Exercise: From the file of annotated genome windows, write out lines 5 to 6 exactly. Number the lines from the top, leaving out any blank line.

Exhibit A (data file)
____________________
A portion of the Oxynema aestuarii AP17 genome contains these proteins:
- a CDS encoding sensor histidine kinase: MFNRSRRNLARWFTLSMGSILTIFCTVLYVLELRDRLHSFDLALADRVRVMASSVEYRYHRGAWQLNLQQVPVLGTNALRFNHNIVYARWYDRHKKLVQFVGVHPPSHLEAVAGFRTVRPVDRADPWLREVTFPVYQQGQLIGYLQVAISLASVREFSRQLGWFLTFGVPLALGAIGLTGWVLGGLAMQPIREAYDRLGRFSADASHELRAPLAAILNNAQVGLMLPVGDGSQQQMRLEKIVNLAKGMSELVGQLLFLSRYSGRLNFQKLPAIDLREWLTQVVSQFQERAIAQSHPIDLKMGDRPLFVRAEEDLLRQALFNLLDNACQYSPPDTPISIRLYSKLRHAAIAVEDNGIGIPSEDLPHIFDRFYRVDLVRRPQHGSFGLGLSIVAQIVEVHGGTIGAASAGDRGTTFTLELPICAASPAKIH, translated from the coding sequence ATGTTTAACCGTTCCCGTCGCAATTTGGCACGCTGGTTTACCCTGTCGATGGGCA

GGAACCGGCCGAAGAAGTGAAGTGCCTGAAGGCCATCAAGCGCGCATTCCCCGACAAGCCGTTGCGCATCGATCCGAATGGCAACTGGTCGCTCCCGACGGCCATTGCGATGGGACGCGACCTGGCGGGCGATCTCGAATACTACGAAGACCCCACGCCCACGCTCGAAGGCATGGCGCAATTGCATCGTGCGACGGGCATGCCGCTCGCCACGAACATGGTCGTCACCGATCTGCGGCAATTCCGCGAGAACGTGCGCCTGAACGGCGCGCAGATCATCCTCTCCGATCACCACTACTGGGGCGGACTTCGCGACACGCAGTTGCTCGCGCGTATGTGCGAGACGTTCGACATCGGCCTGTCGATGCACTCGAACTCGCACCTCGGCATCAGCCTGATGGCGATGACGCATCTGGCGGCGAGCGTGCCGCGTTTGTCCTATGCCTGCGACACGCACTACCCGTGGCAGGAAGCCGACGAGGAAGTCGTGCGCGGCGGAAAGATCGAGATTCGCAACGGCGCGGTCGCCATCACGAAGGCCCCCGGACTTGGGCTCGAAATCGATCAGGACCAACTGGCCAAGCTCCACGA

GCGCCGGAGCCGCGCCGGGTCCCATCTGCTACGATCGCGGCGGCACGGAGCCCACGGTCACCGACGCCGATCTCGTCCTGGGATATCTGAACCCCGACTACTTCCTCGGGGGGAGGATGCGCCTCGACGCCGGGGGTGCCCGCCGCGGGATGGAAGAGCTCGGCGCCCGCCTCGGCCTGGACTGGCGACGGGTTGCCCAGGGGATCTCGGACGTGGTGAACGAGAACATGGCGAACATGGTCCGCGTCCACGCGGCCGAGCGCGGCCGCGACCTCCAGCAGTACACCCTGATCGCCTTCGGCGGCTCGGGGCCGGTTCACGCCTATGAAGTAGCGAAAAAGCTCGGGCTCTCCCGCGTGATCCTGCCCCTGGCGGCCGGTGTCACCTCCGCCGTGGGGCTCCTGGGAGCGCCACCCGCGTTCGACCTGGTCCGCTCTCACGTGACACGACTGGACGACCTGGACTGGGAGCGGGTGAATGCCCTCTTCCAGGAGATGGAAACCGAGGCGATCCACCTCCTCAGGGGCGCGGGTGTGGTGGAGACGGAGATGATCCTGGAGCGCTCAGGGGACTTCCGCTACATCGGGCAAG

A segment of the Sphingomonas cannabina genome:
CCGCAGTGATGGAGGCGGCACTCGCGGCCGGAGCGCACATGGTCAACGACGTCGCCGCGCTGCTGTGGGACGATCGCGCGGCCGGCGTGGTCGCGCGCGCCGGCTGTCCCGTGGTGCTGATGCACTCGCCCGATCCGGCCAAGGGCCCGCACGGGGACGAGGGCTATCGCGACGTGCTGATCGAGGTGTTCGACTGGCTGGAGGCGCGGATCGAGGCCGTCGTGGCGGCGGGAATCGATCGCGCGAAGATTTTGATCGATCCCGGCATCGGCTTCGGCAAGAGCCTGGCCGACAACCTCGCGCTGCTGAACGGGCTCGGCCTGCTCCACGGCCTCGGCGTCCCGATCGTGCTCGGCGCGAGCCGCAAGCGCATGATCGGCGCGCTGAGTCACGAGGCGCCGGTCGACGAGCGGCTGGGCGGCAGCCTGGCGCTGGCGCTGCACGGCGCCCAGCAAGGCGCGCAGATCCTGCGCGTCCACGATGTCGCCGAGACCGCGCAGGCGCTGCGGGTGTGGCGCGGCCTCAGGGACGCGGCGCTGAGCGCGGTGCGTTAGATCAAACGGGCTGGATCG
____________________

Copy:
A segment of the Sphingomonas cannabina genome:
CCGCAGTGATGGAGGCGGCACTCGCGGCCGGAGCGCACATGGTCAACGACGTCGCCGCGCTGCTGTGGGACGATCGCGCGGCCGGCGTGGTCGCGCGCGCCGGCTGTCCCGTGGTGCTGATGCACTCGCCCGATCCGGCCAAGGGCCCGCACGGGGACGAGGGCTATCGCGACGTGCTGATCGAGGTGTTCGACTGGCTGGAGGCGCGGATCGAGGCCGTCGTGGCGGCGGGAATCGATCGCGCGAAGATTTTGATCGATCCCGGCATCGGCTTCGGCAAGAGCCTGGCCGACAACCTCGCGCTGCTGAACGGGCTCGGCCTGCTCCACGGCCTCGGCGTCCCGATCGTGCTCGGCGCGAGCCGCAAGCGCATGATCGGCGCGCTGAGTCACGAGGCGCCGGTCGACGAGCGGCTGGGCGGCAGCCTGGCGCTGGCGCTGCACGGCGCCCAGCAAGGCGCGCAGATCCTGCGCGTCCACGATGTCGCCGAGACCGCGCAGGCGCTGCGGGTGTGGCGCGGCCTCAGGGACGCGGCGCTGAGCGCGGTGCGTTAGATCAAACGGGCTGGATCG